The US government protects individuals with disabilities from discrimination in education, the workplace, and other areas of public life. According to the ADA, “disability rights are civil rights.” Those who fail to comply with modern ADA standards suffer consequences that include major lawsuits, penalties, and reputational damage. Not only can noncompliance cost an organization millions of dollars, it can also significantly impact how potential and existing customers see them.
When the court case against Domino’s Pizza was initially submitted in 2019, they were accused of violating the ADA and California law because their Web site was inaccessible for those with disabilities. The court case also determined that their mobile app did not align with ADA standards. When the case finally settled in 2022, the involved parties issued the following statement: “The parties have amicably resolved this matter. Domino’s has confirmed its commitment to maintaining the accessibility of its Web site and mobile applications to individuals with disabilities…by utilizing policies, procedures, and internal training to ensure their long-term accessibility….” Not only was Domino’s ordered to pay the plaintiff but it also received heavy criticism from the disabled community.
Lawsuits such as these and the progressive changes they bring for individuals with disabilities would be impossible to achieve without consistent accessibility advocacy. Accessibility advocates stand up for those who receive unfair treatment because of circumstances that are out of their control. In the past decade, the total number of ADA Title III federal lawsuits filed annually has drastically increased—from 2,722 cases filed in 2013 to a staggering 11,452 reported cases in 2021, and the numbers continue to rise.
As disability research advances in the coming years, we will continuously make significant changes in the worlds of Web and technology accessibility. In 2023, the Web Accessibility Initiative (WAI) has made major strides in the right direction by updating core guidelines and developing new standards that present a more personalized experience for individuals’ distinct disabilities. For example, the WAI now provides those with severe language impairments, who use symbols to represent words, the option of changing text to symbols and, thus, enabling content to be fully comprehensible. WAI is also providing aid to those who are easily distracted or overwhelmed by extraneous Web content by giving them the ability to hide any additional, nonessential information so they can focus strictly on a page’s main content. Disability accessibility is now receiving greater attention and being regarded far more seriously, thanks to the relentless efforts of accessibility advocates. It is their dedication that has led to a continuous increase in awareness and progress in this crucial field.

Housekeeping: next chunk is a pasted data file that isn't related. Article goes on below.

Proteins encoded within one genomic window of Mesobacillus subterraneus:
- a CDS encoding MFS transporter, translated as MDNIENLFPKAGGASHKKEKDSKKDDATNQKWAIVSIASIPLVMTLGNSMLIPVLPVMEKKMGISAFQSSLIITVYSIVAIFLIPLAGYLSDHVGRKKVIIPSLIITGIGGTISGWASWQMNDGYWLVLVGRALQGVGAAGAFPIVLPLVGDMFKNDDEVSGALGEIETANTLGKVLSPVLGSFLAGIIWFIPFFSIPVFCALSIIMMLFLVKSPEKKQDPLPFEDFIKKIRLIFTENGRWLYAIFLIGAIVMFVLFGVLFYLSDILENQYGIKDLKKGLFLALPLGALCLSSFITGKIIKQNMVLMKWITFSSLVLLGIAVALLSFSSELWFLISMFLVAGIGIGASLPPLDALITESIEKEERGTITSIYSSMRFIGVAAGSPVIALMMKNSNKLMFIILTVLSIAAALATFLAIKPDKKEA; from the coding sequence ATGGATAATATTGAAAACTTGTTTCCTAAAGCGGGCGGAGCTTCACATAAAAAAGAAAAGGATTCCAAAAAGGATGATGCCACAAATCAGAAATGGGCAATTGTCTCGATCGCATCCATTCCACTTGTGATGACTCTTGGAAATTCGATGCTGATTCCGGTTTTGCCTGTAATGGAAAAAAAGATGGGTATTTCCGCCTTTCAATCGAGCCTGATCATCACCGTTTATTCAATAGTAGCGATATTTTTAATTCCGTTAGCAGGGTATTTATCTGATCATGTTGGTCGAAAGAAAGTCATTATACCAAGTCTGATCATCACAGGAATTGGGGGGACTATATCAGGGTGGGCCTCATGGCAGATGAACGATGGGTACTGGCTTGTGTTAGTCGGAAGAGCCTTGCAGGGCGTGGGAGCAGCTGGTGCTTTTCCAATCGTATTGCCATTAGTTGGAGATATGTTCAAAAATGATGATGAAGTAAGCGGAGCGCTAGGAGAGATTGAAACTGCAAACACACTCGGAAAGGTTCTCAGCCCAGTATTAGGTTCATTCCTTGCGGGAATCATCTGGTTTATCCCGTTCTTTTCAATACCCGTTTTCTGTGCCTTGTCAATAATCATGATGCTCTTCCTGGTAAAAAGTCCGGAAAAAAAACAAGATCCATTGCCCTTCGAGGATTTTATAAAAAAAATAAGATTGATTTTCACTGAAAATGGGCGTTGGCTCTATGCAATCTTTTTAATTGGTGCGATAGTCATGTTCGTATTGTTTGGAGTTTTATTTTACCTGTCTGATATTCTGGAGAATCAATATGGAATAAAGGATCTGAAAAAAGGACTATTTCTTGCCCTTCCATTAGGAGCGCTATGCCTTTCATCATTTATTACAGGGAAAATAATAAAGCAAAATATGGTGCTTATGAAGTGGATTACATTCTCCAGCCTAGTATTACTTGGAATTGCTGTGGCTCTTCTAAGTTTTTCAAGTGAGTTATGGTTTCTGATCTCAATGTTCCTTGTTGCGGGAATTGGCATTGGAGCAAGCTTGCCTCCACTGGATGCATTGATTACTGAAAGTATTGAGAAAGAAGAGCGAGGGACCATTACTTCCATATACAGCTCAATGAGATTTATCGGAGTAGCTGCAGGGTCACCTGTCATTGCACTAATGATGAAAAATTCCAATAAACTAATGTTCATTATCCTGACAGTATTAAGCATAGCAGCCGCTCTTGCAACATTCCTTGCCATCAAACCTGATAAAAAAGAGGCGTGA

The Future of Accessibility Advocacy
The US strives to create more productive organizations and institutions through technical advancements. With the public quickly becoming aware of continuous new developments, accessibility advocates are working to ensure that these achievements are usable and available for every citizen. Modern organizations and facilities are implementing effective accessibility programs that align with current policies with the goal of reaching a wider audience. With more than one billion people living with a disability around the world, major enterprises such as Microsoft are creating new features that are “accessible by design” through AI and other technologies. Innovative minds and measures such as these are paving the way for a more productive and inclusive future.
With technology rapidly advancing and health professionals continually discovering new information about the various disabilities, accessibility advocacy remains a critical issue. We need to do more work to ensure fair and equal rights for everyone through software and technology development. As organizations and professionals increasingly understand the obstacles that individuals with disabilities constantly face, companies and institutions continue to implement effective solutions that address these glaring issues. People with disabilities can rest assured that accessibility advocates are always in their corner, ready to make positive changes.
Krishna is an experienced accessibility specialist who promotes accessibility for all users, by conforming to regulatory standards such as Accessible Rich Internet Applications (ARIA), Web Content Accessibility Guidelines (WCAG), and Section 508 of the Rehabilitation Act. He has a proven track record of collaborating with cross-functional teams and senior leadership to optimize products to meet accessibility standards and enhance processes across test automation and UX design and development. Read More